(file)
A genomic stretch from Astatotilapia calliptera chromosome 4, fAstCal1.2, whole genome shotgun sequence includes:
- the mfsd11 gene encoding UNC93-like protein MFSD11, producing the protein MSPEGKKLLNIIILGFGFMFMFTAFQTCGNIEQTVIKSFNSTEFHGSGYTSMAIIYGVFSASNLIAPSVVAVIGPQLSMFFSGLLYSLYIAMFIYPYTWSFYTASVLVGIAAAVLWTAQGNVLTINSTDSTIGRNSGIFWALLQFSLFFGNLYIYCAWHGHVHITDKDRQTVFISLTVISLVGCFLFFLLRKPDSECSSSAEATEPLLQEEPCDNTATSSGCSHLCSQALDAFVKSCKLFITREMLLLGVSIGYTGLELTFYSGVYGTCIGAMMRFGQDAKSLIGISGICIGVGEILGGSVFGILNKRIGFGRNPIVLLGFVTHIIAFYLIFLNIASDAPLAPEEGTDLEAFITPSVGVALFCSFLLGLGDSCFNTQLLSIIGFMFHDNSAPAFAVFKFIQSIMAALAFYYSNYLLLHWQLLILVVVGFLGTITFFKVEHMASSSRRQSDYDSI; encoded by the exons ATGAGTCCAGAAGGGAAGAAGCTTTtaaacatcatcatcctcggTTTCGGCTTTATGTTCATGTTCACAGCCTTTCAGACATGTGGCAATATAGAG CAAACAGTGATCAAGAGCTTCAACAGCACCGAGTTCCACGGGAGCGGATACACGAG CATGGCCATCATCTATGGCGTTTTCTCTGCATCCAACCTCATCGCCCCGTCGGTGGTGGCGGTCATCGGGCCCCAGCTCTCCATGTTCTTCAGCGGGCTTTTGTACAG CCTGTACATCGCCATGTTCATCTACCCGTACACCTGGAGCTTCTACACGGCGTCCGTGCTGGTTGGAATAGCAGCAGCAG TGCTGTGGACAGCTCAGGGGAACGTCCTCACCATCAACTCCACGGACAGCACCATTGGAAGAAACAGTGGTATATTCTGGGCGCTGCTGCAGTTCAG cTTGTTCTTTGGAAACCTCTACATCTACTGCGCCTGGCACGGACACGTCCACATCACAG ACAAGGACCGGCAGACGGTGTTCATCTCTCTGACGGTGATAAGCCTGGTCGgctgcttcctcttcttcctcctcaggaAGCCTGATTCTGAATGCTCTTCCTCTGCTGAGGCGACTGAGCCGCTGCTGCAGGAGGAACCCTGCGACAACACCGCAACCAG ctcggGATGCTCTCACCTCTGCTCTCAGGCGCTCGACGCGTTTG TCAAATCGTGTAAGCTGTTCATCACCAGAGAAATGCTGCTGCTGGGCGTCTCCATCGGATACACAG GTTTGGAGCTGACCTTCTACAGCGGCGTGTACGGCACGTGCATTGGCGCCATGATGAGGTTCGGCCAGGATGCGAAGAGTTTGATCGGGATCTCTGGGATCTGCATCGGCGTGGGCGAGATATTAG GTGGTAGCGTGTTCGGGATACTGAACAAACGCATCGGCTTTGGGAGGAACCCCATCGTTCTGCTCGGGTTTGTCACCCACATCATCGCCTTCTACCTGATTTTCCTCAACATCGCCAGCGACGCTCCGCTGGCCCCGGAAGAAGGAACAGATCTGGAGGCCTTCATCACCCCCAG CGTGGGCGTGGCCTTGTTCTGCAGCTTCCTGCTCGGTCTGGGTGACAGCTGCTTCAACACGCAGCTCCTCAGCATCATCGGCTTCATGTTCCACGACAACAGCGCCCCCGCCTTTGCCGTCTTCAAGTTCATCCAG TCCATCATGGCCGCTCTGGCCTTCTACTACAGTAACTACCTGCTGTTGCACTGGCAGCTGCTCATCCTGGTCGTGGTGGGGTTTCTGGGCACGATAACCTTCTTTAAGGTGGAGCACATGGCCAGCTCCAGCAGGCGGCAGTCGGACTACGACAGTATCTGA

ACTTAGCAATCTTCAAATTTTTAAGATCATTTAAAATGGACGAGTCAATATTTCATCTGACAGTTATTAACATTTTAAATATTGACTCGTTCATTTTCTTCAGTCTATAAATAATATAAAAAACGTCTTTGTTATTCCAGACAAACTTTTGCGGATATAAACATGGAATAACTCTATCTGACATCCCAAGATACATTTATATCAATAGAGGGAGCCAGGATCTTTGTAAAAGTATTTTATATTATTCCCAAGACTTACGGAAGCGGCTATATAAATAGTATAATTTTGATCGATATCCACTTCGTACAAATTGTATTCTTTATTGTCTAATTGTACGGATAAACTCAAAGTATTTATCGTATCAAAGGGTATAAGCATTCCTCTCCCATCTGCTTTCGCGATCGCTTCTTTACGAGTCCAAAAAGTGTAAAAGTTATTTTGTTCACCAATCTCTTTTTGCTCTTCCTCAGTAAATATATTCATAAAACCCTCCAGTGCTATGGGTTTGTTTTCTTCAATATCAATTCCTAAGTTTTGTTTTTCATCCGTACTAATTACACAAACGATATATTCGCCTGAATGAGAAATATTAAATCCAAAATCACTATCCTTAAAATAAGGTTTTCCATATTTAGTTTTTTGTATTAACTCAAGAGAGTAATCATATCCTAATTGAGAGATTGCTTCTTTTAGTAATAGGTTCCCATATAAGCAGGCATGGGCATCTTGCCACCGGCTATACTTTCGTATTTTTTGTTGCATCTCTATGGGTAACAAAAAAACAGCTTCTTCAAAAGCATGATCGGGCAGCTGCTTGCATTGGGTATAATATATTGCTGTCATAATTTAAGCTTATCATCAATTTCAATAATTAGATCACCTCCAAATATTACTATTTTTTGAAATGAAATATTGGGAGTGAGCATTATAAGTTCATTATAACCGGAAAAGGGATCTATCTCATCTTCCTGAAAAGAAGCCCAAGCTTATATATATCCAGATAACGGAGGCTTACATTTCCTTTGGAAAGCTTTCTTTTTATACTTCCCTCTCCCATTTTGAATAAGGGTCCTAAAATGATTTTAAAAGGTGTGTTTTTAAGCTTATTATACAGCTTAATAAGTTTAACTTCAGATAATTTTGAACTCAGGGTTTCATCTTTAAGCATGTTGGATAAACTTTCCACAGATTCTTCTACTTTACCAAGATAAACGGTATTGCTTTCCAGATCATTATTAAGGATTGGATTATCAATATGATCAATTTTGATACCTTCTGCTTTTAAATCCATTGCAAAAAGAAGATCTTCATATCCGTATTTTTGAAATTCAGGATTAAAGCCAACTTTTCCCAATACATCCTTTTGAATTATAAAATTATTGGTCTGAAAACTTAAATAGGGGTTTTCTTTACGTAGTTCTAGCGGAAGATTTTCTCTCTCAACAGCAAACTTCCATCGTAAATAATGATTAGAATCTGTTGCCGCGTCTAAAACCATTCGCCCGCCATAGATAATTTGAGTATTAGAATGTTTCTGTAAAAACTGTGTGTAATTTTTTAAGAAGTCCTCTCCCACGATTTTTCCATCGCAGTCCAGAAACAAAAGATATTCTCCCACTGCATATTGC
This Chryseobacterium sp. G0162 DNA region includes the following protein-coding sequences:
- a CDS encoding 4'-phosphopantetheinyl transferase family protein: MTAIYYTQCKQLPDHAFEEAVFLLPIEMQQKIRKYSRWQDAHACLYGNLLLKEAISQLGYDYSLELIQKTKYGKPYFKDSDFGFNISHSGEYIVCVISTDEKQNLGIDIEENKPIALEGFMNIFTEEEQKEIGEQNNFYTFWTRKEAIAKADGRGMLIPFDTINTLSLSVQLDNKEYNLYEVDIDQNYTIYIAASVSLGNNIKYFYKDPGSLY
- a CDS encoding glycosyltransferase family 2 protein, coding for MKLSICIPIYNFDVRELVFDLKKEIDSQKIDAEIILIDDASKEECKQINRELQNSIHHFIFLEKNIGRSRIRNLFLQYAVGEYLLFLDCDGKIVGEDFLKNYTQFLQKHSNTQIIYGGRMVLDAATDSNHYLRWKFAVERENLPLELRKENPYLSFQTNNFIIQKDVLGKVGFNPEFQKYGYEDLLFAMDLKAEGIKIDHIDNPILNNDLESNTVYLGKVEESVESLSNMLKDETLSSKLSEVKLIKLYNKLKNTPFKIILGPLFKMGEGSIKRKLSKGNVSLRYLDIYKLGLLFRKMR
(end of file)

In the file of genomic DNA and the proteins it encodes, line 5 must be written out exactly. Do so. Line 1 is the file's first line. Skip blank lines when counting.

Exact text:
- a CDS encoding 4'-phosphopantetheinyl transferase family protein: MTAIYYTQCKQLPDHAFEEAVFLLPIEMQQKIRKYSRWQDAHACLYGNLLLKEAISQLGYDYSLELIQKTKYGKPYFKDSDFGFNISHSGEYIVCVISTDEKQNLGIDIEENKPIALEGFMNIFTEEEQKEIGEQNNFYTFWTRKEAIAKADGRGMLIPFDTINTLSLSVQLDNKEYNLYEVDIDQNYTIYIAASVSLGNNIKYFYKDPGSLY